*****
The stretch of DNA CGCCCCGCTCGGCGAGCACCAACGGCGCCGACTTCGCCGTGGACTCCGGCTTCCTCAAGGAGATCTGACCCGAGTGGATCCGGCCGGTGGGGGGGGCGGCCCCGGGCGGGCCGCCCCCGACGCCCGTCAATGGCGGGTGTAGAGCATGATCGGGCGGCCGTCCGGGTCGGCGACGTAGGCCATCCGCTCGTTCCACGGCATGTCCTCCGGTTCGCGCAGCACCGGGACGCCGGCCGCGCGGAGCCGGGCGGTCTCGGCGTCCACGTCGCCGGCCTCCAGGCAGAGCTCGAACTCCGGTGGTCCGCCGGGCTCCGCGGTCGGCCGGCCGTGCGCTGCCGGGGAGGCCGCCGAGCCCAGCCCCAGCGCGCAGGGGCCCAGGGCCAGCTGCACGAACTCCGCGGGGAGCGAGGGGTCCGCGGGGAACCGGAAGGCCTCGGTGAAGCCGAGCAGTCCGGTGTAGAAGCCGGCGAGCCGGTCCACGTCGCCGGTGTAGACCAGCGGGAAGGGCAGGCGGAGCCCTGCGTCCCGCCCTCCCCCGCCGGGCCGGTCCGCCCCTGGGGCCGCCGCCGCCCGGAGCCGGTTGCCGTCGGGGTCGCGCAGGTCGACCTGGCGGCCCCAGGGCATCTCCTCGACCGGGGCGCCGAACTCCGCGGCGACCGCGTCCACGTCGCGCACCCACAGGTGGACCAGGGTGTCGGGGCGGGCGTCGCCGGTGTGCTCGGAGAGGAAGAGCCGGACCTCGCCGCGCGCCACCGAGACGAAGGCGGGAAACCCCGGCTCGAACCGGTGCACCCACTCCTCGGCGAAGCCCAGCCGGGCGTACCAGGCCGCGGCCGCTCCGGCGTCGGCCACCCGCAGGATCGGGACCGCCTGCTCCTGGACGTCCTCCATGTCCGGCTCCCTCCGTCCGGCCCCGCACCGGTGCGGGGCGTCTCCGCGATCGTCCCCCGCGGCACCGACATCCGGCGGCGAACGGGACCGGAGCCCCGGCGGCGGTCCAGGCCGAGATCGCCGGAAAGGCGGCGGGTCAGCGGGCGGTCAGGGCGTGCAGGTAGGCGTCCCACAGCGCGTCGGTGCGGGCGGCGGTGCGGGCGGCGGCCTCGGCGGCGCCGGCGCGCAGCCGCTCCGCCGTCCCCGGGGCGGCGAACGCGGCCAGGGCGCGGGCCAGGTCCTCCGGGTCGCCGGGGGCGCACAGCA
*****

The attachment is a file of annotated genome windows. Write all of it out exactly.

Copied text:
The stretch of DNA CGCCCCGCTCGGCGAGCACCAACGGCGCCGACTTCGCCGTGGACTCCGGCTTCCTCAAGGAGATCTGACCCGAGTGGATCCGGCCGGTGGGGGGGGCGGCCCCGGGCGGGCCGCCCCCGACGCCCGTCAATGGCGGGTGTAGAGCATGATCGGGCGGCCGTCCGGGTCGGCGACGTAGGCCATCCGCTCGTTCCACGGCATGTCCTCCGGTTCGCGCAGCACCGGGACGCCGGCCGCGCGGAGCCGGGCGGTCTCGGCGTCCACGTCGCCGGCCTCCAGGCAGAGCTCGAACTCCGGTGGTCCGCCGGGCTCCGCGGTCGGCCGGCCGTGCGCTGCCGGGGAGGCCGCCGAGCCCAGCCCCAGCGCGCAGGGGCCCAGGGCCAGCTGCACGAACTCCGCGGGGAGCGAGGGGTCCGCGGGGAACCGGAAGGCCTCGGTGAAGCCGAGCAGTCCGGTGTAGAAGCCGGCGAGCCGGTCCACGTCGCCGGTGTAGACCAGCGGGAAGGGCAGGCGGAGCCCTGCGTCCCGCCCTCCCCCGCCGGGCCGGTCCGCCCCTGGGGCCGCCGCCGCCCGGAGCCGGTTGCCGTCGGGGTCGCGCAGGTCGACCTGGCGGCCCCAGGGCATCTCCTCGACCGGGGCGCCGAACTCCGCGGCGACCGCGTCCACGTCGCGCACCCACAGGTGGACCAGGGTGTCGGGGCGGGCGTCGCCGGTGTGCTCGGAGAGGAAGAGCCGGACCTCGCCGCGCGCCACCGAGACGAAGGCGGGAAACCCCGGCTCGAACCGGTGCACCCACTCCTCGGCGAAGCCCAGCCGGGCGTACCAGGCCGCGGCCGCTCCGGCGTCGGCCACCCGCAGGATCGGGACCGCCTGCTCCTGGACGTCCTCCATGTCCGGCTCCCTCCGTCCGGCCCCGCACCGGTGCGGGGCGTCTCCGCGATCGTCCCCCGCGGCACCGACATCCGGCGGCGAACGGGACCGGAGCCCCGGCGGCGGTCCAGGCCGAGATCGCCGGAAAGGCGGCGGGTCAGCGGGCGGTCAGGGCGTGCAGGTAGGCGTCCCACAGCGCGTCGGTGCGGGCGGCGGTGCGGGCGGCGGCCTCGGCGGCGCCGGCGCGCAGCCGCTCCGCCGTCCCCGGGGCGGCGAACGCGGCCAGGGCGCGGGCCAGGTCCTCCGGGTCGCCGGGGGCGCACAGCA